Synopsis: Most high school sports teams have rivalries with other schools. At Hamilton High, it’s a civil war: the football team versus the soccer team. And for her part, Lissa is sick of it. Her quarterback boyfriend, Randy, is always ditching her to go pick a fight with the soccer team or to prank their locker room. And on three separate occasions Randy’s car has been egged while he and Lissa were inside, making out. She is done competing with a bunch of sweaty boys for her own boyfriend’s attention.
Lissa decides to end the rivalry once and for all: She and the other players’ girlfriends go on a hookup strike. The boys won’t get any action from them until the football and soccer teams make peace. What they don’t count on is a new sort of rivalry: an impossible girls-against-boys showdown that hinges on who will cave to their libidos first.
And Lissa never sees her own sexual tension with the leader of the boys, Cash Sterling, coming.
Review: Loosely based on Lysistrata by Aristophanes, Kody Keplinger puts a thoroughly modern spin on the age-old battle of the sexes. What begins as a way to stop the football and soccer teams from maiming each other in a decade-old rivalry turns into a coming-of-age feminist power struggle. Lissa becomes the unlikely leader of the movement after her (detestable) boyfriend takes part in a prank that may have seriously injured another student.
There are several things about Shut Out that stood out to me, and the first is fleshed-out characters. Each has his or her own voice and motivations, which is especially crucial to understanding Lissa, the main character. She has some unlikable traits, but because we know why she has these traits, we forgive her and keep rooting for her.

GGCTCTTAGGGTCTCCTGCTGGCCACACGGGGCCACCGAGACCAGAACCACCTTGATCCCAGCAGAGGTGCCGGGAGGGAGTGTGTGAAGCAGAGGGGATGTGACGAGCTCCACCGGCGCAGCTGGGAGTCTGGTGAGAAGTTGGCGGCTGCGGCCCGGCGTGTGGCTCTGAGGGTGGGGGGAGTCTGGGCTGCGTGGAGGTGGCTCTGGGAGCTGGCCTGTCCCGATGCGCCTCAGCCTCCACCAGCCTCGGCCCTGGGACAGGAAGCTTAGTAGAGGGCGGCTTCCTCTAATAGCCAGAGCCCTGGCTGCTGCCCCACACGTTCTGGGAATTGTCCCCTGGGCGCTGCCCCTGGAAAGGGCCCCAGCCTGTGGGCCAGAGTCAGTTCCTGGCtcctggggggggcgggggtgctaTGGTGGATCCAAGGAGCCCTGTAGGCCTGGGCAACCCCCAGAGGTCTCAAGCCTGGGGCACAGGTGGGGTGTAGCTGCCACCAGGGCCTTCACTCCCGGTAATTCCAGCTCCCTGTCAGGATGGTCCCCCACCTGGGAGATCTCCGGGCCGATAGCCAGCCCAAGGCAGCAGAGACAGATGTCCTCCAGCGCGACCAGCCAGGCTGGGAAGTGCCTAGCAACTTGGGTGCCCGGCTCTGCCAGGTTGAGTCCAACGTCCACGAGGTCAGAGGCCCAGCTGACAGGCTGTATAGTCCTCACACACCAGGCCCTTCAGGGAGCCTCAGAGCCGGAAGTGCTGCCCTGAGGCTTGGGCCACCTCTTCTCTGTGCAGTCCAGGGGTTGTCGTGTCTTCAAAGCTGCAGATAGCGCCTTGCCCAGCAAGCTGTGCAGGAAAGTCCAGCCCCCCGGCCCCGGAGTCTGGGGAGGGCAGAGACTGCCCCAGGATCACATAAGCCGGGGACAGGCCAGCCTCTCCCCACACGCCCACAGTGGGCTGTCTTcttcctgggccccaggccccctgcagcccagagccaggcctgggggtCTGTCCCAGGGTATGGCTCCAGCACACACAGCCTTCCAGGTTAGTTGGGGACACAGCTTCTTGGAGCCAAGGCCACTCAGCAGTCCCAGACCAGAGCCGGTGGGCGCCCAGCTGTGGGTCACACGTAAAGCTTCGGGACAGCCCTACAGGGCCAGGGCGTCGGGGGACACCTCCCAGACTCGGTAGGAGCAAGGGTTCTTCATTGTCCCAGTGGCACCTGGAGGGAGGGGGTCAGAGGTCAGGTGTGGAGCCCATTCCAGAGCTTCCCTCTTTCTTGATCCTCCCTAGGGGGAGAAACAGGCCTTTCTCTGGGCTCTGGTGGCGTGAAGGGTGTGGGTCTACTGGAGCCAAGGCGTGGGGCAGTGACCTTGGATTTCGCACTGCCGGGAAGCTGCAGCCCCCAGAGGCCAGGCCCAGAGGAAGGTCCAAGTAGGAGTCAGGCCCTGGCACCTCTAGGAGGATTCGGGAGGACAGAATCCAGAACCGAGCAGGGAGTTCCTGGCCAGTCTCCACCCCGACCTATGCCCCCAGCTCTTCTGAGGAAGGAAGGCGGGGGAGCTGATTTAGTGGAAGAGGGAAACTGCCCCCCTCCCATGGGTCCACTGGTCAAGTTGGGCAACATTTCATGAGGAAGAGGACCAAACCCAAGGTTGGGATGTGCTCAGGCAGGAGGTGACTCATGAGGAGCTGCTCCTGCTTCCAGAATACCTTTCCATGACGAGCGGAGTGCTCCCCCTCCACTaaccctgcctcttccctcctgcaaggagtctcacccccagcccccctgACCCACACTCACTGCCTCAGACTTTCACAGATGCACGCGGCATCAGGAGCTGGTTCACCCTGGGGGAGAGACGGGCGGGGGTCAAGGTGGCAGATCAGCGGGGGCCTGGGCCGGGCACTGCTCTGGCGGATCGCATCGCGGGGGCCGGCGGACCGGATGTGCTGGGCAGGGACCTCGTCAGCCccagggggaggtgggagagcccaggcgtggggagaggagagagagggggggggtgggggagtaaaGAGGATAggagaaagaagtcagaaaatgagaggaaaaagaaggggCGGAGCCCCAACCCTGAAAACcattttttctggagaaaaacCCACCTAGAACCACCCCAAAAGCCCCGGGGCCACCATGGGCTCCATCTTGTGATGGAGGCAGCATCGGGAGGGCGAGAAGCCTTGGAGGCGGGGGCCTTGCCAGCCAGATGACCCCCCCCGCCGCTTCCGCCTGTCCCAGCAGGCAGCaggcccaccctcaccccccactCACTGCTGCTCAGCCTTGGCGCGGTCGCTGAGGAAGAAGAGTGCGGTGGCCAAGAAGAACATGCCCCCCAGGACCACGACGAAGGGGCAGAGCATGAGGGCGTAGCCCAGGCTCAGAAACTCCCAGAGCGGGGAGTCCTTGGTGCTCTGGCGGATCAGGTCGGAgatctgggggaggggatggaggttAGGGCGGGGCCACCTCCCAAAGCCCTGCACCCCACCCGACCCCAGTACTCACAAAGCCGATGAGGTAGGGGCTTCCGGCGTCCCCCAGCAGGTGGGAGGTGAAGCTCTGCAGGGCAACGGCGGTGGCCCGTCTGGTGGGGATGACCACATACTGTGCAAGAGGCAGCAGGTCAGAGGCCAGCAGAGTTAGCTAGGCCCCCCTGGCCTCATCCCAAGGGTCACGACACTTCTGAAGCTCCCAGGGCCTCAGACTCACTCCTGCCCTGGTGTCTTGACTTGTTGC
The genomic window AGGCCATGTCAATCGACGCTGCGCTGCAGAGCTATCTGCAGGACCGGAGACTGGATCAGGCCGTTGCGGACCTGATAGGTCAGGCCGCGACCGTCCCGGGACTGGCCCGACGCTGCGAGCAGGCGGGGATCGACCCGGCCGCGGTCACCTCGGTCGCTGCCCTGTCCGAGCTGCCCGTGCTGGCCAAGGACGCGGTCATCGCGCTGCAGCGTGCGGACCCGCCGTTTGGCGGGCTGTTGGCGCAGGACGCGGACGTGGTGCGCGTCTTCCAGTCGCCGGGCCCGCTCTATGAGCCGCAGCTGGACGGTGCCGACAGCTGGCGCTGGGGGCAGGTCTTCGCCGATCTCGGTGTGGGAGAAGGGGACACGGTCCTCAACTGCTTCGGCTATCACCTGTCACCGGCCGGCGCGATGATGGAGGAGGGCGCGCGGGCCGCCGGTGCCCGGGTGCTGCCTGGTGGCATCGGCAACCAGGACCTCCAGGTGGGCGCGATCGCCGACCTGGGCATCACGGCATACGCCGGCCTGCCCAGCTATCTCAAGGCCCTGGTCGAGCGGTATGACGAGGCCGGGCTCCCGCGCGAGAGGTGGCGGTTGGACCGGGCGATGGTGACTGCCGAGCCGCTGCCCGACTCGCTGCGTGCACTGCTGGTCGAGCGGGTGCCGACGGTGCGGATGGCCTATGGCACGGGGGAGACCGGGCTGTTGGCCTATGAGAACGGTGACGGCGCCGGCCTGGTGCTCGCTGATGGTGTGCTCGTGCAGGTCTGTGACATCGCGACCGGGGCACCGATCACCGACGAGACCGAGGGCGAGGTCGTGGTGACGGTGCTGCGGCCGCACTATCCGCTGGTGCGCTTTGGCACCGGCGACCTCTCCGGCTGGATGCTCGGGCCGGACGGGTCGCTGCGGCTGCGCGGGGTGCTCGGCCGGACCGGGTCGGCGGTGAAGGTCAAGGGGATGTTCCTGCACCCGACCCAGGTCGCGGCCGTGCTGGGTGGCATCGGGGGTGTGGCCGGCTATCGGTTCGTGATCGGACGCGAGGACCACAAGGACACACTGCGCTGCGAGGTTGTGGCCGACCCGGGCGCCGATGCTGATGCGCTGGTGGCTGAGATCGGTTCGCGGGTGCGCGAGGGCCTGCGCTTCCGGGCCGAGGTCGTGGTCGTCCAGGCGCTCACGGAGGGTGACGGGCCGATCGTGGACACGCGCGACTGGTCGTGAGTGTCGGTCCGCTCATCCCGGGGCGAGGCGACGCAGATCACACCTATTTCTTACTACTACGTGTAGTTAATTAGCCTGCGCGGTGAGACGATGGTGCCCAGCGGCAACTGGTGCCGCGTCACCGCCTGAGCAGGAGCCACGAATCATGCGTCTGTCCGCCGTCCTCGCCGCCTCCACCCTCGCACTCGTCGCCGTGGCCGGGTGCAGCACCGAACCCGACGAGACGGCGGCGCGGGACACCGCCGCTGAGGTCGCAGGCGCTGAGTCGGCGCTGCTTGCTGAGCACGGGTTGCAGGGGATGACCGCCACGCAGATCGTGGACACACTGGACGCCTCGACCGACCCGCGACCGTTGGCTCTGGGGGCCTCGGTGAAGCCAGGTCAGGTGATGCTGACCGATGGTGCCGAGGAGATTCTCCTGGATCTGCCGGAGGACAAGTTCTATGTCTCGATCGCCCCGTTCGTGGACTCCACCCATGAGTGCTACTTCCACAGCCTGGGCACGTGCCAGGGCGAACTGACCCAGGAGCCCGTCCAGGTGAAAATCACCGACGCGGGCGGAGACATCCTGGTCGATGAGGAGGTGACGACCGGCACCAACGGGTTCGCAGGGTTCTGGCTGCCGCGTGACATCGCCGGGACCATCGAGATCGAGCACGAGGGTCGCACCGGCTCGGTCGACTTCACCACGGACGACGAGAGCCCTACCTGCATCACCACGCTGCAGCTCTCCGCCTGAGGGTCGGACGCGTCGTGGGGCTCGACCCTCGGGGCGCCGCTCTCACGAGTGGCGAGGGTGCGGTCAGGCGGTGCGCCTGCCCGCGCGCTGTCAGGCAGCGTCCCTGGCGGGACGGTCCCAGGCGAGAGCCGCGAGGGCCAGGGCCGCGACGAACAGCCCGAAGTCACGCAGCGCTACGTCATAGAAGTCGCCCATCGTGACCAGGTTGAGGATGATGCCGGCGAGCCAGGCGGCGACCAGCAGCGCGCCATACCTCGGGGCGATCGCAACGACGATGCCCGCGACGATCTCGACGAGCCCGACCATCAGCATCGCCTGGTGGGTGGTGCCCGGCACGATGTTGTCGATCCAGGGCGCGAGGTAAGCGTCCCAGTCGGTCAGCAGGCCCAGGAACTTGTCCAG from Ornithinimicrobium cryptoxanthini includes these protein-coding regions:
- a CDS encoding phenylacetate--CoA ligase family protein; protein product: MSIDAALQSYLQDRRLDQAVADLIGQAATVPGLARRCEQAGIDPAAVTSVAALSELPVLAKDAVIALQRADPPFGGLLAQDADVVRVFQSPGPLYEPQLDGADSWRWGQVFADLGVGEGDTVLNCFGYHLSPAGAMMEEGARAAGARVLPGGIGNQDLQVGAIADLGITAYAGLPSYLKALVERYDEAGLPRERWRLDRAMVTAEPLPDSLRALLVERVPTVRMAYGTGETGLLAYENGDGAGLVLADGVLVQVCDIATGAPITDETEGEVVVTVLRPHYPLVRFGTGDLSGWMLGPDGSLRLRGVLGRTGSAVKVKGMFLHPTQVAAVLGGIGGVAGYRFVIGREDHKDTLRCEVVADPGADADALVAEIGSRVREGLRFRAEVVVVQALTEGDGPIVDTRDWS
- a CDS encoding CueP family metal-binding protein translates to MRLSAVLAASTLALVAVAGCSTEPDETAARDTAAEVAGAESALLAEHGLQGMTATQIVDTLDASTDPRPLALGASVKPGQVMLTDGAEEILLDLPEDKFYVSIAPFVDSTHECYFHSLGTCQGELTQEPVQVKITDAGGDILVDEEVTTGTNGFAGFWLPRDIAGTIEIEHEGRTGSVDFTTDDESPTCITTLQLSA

However, there is one thing about Lissa that comes as a surprise, and I applaud Keplinger for her genius twist — one I was glad to see because it made Lissa even more relatable to a segment of girls that might otherwise have felt a bit awkward with the material.
Another element that stood out was Keplinger’s handling of feminism. It would have been easy to be heavy-handed or even political, but she doesn’t go there. Instead, she raises questions and provides a variety of equally valid answers through the different girls aligned with Lissa’s cause.
And finally, there’s Cash. I don’t want to spoil it, so I’ll just leave you with this: If shelves and shelves of beautiful books turn you on, this is definitely the book for you!
Shut Out is in stores today.